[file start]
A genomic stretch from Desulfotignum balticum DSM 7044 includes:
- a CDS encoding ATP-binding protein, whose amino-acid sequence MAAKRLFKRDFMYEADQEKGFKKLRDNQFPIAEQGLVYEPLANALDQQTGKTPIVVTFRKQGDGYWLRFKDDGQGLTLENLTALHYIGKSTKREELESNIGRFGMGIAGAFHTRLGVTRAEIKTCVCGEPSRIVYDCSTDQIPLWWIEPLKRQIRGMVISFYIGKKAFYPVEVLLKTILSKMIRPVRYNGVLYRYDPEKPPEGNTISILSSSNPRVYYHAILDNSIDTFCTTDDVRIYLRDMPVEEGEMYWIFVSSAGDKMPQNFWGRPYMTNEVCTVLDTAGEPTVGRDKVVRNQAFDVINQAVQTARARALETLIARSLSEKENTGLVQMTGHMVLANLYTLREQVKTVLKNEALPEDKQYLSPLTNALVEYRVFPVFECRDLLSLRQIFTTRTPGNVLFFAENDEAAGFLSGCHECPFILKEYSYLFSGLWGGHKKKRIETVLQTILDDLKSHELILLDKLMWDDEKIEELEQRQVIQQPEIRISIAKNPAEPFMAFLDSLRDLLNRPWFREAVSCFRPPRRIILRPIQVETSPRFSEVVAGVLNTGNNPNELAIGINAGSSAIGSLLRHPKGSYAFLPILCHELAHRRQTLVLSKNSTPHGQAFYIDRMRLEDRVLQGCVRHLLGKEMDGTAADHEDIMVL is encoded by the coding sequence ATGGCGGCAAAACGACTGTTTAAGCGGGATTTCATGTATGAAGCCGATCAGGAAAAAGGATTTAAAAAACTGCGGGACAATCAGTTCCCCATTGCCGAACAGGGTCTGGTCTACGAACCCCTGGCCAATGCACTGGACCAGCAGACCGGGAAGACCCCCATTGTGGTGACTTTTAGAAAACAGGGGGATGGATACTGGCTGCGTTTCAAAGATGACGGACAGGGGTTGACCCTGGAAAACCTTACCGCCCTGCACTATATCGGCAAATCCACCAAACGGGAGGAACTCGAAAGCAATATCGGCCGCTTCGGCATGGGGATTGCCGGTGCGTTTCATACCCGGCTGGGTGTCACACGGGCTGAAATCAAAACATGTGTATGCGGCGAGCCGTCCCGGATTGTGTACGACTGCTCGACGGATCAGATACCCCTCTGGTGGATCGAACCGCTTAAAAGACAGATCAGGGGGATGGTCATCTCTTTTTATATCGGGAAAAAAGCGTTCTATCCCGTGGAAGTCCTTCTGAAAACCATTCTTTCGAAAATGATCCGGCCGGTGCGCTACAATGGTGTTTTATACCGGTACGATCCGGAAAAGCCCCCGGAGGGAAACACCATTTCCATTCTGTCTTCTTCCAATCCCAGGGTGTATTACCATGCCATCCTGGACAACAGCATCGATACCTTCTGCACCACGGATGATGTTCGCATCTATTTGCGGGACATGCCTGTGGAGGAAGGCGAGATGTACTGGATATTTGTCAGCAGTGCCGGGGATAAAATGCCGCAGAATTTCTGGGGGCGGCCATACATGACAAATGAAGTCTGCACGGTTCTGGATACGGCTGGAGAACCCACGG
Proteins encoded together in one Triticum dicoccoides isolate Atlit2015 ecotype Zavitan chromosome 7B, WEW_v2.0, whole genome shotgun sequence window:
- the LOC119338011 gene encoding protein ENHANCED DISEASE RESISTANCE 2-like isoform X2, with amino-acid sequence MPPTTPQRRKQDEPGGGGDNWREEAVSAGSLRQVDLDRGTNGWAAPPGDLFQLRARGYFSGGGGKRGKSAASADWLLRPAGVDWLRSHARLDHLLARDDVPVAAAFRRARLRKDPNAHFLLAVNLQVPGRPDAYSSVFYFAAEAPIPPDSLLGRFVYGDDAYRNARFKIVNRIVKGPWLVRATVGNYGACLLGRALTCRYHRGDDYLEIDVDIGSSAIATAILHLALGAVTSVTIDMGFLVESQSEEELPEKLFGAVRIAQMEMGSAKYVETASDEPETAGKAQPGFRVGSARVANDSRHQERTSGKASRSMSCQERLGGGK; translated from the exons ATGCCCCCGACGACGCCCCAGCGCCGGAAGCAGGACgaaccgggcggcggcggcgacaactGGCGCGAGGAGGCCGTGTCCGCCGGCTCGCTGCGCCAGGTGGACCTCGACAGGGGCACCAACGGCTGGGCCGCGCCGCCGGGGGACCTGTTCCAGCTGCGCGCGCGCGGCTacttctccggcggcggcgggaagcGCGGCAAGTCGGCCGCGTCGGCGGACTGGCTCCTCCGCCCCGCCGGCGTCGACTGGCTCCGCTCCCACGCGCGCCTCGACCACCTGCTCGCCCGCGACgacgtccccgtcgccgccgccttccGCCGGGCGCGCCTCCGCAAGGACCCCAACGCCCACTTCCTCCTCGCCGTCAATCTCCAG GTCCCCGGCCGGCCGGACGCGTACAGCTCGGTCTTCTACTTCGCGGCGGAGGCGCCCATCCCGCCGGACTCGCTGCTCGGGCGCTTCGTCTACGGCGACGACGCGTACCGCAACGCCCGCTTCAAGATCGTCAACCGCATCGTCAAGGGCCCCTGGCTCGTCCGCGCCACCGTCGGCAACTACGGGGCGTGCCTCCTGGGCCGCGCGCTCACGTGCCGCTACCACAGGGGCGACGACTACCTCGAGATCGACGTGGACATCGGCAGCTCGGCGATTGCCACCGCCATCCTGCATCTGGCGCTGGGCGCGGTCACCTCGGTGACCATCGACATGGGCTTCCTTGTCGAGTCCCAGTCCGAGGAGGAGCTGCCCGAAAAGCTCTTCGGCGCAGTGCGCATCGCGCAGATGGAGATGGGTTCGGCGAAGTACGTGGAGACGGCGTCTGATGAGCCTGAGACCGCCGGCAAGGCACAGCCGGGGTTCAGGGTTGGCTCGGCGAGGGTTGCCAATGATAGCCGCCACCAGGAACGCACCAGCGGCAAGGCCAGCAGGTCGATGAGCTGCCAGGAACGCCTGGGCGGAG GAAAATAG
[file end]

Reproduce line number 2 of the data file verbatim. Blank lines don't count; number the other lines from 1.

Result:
- a CDS encoding ATP-binding protein, whose amino-acid sequence MAAKRLFKRDFMYEADQEKGFKKLRDNQFPIAEQGLVYEPLANALDQQTGKTPIVVTFRKQGDGYWLRFKDDGQGLTLENLTALHYIGKSTKREELESNIGRFGMGIAGAFHTRLGVTRAEIKTCVCGEPSRIVYDCSTDQIPLWWIEPLKRQIRGMVISFYIGKKAFYPVEVLLKTILSKMIRPVRYNGVLYRYDPEKPPEGNTISILSSSNPRVYYHAILDNSIDTFCTTDDVRIYLRDMPVEEGEMYWIFVSSAGDKMPQNFWGRPYMTNEVCTVLDTAGEPTVGRDKVVRNQAFDVINQAVQTARARALETLIARSLSEKENTGLVQMTGHMVLANLYTLREQVKTVLKNEALPEDKQYLSPLTNALVEYRVFPVFECRDLLSLRQIFTTRTPGNVLFFAENDEAAGFLSGCHECPFILKEYSYLFSGLWGGHKKKRIETVLQTILDDLKSHELILLDKLMWDDEKIEELEQRQVIQQPEIRISIAKNPAEPFMAFLDSLRDLLNRPWFREAVSCFRPPRRIILRPIQVETSPRFSEVVAGVLNTGNNPNELAIGINAGSSAIGSLLRHPKGSYAFLPILCHELAHRRQTLVLSKNSTPHGQAFYIDRMRLEDRVLQGCVRHLLGKEMDGTAADHEDIMVL is encoded by the coding sequence ATGGCGGCAAAACGACTGTTTAAGCGGGATTTCATGTATGAAGCCGATCAGGAAAAAGGATTTAAAAAACTGCGGGACAATCAGTTCCCCATTGCCGAACAGGGTCTGGTCTACGAACCCCTGGCCAATGCACTGGACCAGCAGACCGGGAAGACCCCCATTGTGGTGACTTTTAGAAAACAGGGGGATGGATACTGGCTGCGTTTCAAAGATGACGGACAGGGGTTGACCCTGGAAAACCTTACCGCCCTGCACTATATCGGCAAATCCACCAAACGGGAGGAACTCGAAAGCAATATCGGCCGCTTCGGCATGGGGATTGCCGGTGCGTTTCATACCCGGCTGGGTGTCACACGGGCTGAAATCAAAACATGTGTATGCGGCGAGCCGTCCCGGATTGTGTACGACTGCTCGACGGATCAGATACCCCTCTGGTGGATCGAACCGCTTAAAAGACAGATCAGGGGGATGGTCATCTCTTTTTATATCGGGAAAAAAGCGTTCTATCCCGTGGAAGTCCTTCTGAAAACCATTCTTTCGAAAATGATCCGGCCGGTGCGCTACAATGGTGTTTTATACCGGTACGATCCGGAAAAGCCCCCGGAGGGAAACACCATTTCCATTCTGTCTTCTTCCAATCCCAGGGTGTATTACCATGCCATCCTGGACAACAGCATCGATACCTTCTGCACCACGGATGATGTTCGCATCTATTTGCGGGACATGCCTGTGGAGGAAGGCGAGATGTACTGGATATTTGTCAGCAGTGCCGGGGATAAAATGCCGCAGAATTTCTGGGGGCGGCCATACATGACAAATGAAGTCTGCACGGTTCTGGATACGGCTGGAGAACCCACGG